I want to talk about stumbling blocks. Things that we come across in our lives that break up our expected path and force us to look up and think for a moment about how we want to move forward. I came across a powerful art installation this summer in Germany. It made me angry and resentful, it made me sad, and then it made me resolute.
Ulrich Rückriem, an internationally renowned German artist, created this art installation with a series of ten stone blocks. They are distributed throughout the town of Düren, Germany in places where “people were exposed to unspeakable suffering during the period of the national socialist reign of violence” (Paul Larue, Mayor of Düren). They are called the Stumbling Stones.
In the mayor’s words, the stones act as memorials, as reminders, as admonitions of the deportation of Jewish citizens of Düren to extermination camps, the killing of people with mental illnesses or handicaps, the persecution of people with dissenting political views, and the inhumane treatment of prisoners of war and forced laborers.
The stele, or stone monument, I visited was on Schützenstraße at the site of a prominent synogogue. In November of 1938, townspeople burned it to the ground. Firefighters aimed their hoses at the garden next door. By this point, within the span of only a few years, the jews had been completely isolated and banned from the social and cultural life of Düren. The site of the synagogue was sold for pennies and paved over as a parking lot. It remains a parking lot to this day, with no evidence that it was ever a place of holy worship, so important to generations of families.
The artistic stones are physical blocks we stumble upon in our normal routines. We park our cars and walk out of the lot, already mentally juggling the handful of things we have on our to do lists. This enormous block of stone stops us and jolts us awake, for just a moment. It reminds us to think about what we accept in our lives as normal. When I saw this stone, I was struck with the disparity between the violent history of this space and the normalcy of the parking lot. It made me angry at our violence and our willingness to persecute our community members, or stand by and watch it happen. It made me sad to know that it is still happening, that both then and now the sense of loss is overwhelming. And then it made me resolute- that I would pay attention to the stumbling blocks in my life that make me think. That make me pause. That make me question “what have we done?” and “what are we doing?”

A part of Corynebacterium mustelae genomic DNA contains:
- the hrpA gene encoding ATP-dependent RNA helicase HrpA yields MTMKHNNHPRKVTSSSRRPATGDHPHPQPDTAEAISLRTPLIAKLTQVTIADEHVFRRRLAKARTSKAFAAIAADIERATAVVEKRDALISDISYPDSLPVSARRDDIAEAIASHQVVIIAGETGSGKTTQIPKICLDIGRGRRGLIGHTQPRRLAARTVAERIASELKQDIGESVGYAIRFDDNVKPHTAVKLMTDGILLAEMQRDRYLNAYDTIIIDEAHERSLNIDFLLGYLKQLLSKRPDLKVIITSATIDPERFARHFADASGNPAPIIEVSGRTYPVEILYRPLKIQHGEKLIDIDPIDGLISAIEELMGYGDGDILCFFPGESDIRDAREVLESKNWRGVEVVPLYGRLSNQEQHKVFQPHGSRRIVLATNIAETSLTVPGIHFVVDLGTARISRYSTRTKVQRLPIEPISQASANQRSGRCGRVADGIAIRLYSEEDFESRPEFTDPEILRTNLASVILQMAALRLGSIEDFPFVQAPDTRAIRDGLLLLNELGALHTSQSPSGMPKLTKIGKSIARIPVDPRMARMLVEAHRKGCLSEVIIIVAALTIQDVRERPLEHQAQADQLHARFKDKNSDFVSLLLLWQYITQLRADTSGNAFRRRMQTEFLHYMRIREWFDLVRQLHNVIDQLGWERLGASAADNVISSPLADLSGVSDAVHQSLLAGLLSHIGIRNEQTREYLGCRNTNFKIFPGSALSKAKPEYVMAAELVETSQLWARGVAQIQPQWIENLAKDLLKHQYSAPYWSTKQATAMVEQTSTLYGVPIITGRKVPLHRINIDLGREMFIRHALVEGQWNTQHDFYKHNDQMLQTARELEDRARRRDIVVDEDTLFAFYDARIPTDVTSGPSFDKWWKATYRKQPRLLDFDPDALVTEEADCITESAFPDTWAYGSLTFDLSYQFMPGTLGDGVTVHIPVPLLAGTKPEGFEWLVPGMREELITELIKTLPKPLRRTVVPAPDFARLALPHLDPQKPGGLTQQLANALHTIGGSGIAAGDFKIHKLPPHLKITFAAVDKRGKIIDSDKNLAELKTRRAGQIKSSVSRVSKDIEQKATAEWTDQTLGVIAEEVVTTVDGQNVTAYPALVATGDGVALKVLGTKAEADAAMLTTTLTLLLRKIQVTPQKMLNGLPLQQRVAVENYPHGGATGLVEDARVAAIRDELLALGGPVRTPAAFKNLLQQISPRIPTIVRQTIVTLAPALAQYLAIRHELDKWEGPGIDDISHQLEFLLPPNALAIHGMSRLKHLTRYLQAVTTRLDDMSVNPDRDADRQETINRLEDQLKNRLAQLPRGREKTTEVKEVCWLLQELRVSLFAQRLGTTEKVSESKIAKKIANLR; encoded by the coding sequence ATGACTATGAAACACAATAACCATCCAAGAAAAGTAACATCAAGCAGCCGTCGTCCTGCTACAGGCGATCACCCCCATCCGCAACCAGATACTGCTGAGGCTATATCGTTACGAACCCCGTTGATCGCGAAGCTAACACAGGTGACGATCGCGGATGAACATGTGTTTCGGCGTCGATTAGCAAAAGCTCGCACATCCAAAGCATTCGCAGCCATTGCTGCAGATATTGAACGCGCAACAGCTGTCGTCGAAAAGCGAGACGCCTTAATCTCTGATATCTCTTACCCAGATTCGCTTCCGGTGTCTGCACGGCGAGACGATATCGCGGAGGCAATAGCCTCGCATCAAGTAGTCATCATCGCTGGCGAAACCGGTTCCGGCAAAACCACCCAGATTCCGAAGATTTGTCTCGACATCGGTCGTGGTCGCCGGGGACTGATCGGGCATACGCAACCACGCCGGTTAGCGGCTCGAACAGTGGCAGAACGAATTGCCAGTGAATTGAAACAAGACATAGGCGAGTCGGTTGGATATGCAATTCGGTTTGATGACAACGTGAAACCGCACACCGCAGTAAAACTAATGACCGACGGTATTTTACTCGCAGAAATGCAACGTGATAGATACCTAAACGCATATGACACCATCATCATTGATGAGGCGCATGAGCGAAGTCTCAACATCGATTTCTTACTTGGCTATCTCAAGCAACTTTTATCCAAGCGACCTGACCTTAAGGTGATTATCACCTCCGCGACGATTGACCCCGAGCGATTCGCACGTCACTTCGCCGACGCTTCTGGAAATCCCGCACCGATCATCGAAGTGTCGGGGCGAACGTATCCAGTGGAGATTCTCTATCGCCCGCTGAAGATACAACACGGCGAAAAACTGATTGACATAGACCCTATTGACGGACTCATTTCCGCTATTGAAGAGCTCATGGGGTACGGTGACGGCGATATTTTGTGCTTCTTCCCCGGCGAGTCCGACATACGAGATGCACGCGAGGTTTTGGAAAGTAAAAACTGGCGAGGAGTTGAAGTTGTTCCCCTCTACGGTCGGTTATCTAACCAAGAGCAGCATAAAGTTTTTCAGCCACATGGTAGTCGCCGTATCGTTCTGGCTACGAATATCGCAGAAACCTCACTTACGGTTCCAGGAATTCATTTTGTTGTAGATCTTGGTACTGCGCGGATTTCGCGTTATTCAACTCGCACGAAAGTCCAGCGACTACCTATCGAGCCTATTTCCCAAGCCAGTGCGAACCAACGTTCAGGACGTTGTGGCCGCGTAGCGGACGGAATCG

I am sharing this because we are at a point in our country where there is so much anger and hurt. There is so much isolation of minorities who are integral parts of our communities. There are so many uncomfortable topics we run past or turn away from. When people kneel to show their pain and to show that this country is injured, when people march to voice their outrage and mistreatment, when people protest in whatever way they can, it is up to us to engage. These people are our stumbling blocks. They are our stones that stop our normal routine. They make us stop for a moment and really think about how we are living our lives and what our priorities and values are. I hope this post makes you stumble and turn around and question why the path you walk isn’t smooth today. I hope we can all sit in our discomfort and have a real conversation about how we treat one another. Do we want to pave over our violence or do we want to acknowledge it? What will we hold in that space?